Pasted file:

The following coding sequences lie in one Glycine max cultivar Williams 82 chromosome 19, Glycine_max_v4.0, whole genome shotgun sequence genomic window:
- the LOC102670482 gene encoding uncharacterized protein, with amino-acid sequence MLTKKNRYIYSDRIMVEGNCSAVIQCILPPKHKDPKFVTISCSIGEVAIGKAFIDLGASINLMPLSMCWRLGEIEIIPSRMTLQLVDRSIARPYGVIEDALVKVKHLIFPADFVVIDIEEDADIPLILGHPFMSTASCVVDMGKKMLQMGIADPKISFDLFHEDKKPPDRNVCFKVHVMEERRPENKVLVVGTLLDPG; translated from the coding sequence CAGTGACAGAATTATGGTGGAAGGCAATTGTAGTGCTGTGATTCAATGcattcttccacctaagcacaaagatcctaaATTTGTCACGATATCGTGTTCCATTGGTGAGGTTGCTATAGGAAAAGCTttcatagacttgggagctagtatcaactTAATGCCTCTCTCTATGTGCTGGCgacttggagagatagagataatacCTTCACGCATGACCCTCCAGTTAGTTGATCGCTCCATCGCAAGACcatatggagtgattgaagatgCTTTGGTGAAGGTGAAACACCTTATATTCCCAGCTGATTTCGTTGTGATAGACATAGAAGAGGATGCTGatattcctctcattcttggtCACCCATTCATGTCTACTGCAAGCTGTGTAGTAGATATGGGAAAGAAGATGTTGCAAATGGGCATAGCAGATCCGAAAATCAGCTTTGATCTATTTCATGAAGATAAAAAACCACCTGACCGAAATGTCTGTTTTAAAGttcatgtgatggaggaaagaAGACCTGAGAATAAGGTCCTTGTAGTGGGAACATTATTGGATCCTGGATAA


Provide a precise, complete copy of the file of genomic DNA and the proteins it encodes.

The following coding sequences lie in one Glycine max cultivar Williams 82 chromosome 19, Glycine_max_v4.0, whole genome shotgun sequence genomic window:
- the LOC102670482 gene encoding uncharacterized protein, with amino-acid sequence MLTKKNRYIYSDRIMVEGNCSAVIQCILPPKHKDPKFVTISCSIGEVAIGKAFIDLGASINLMPLSMCWRLGEIEIIPSRMTLQLVDRSIARPYGVIEDALVKVKHLIFPADFVVIDIEEDADIPLILGHPFMSTASCVVDMGKKMLQMGIADPKISFDLFHEDKKPPDRNVCFKVHVMEERRPENKVLVVGTLLDPG; translated from the coding sequence CAGTGACAGAATTATGGTGGAAGGCAATTGTAGTGCTGTGATTCAATGcattcttccacctaagcacaaagatcctaaATTTGTCACGATATCGTGTTCCATTGGTGAGGTTGCTATAGGAAAAGCTttcatagacttgggagctagtatcaactTAATGCCTCTCTCTATGTGCTGGCgacttggagagatagagataatacCTTCACGCATGACCCTCCAGTTAGTTGATCGCTCCATCGCAAGACcatatggagtgattgaagatgCTTTGGTGAAGGTGAAACACCTTATATTCCCAGCTGATTTCGTTGTGATAGACATAGAAGAGGATGCTGatattcctctcattcttggtCACCCATTCATGTCTACTGCAAGCTGTGTAGTAGATATGGGAAAGAAGATGTTGCAAATGGGCATAGCAGATCCGAAAATCAGCTTTGATCTATTTCATGAAGATAAAAAACCACCTGACCGAAATGTCTGTTTTAAAGttcatgtgatggaggaaagaAGACCTGAGAATAAGGTCCTTGTAGTGGGAACATTATTGGATCCTGGATAA